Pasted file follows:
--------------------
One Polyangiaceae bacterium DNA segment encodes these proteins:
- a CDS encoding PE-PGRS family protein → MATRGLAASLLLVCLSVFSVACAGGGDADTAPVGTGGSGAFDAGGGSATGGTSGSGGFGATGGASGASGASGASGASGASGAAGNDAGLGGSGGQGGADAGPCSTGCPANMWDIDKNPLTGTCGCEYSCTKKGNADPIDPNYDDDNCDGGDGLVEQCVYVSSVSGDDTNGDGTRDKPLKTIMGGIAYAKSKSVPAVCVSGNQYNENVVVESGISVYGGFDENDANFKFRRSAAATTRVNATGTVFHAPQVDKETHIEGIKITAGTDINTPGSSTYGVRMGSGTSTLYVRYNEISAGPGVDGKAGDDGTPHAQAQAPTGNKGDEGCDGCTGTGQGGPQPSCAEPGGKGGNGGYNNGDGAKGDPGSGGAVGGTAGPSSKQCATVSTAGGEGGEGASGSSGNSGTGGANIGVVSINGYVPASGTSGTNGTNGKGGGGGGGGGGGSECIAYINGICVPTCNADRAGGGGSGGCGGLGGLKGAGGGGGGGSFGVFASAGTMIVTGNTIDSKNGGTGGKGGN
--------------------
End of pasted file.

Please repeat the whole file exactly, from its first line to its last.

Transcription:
One Polyangiaceae bacterium DNA segment encodes these proteins:
- a CDS encoding PE-PGRS family protein → MATRGLAASLLLVCLSVFSVACAGGGDADTAPVGTGGSGAFDAGGGSATGGTSGSGGFGATGGASGASGASGASGASGASGAAGNDAGLGGSGGQGGADAGPCSTGCPANMWDIDKNPLTGTCGCEYSCTKKGNADPIDPNYDDDNCDGGDGLVEQCVYVSSVSGDDTNGDGTRDKPLKTIMGGIAYAKSKSVPAVCVSGNQYNENVVVESGISVYGGFDENDANFKFRRSAAATTRVNATGTVFHAPQVDKETHIEGIKITAGTDINTPGSSTYGVRMGSGTSTLYVRYNEISAGPGVDGKAGDDGTPHAQAQAPTGNKGDEGCDGCTGTGQGGPQPSCAEPGGKGGNGGYNNGDGAKGDPGSGGAVGGTAGPSSKQCATVSTAGGEGGEGASGSSGNSGTGGANIGVVSINGYVPASGTSGTNGTNGKGGGGGGGGGGGSECIAYINGICVPTCNADRAGGGGSGGCGGLGGLKGAGGGGGGGSFGVFASAGTMIVTGNTIDSKNGGTGGKGGN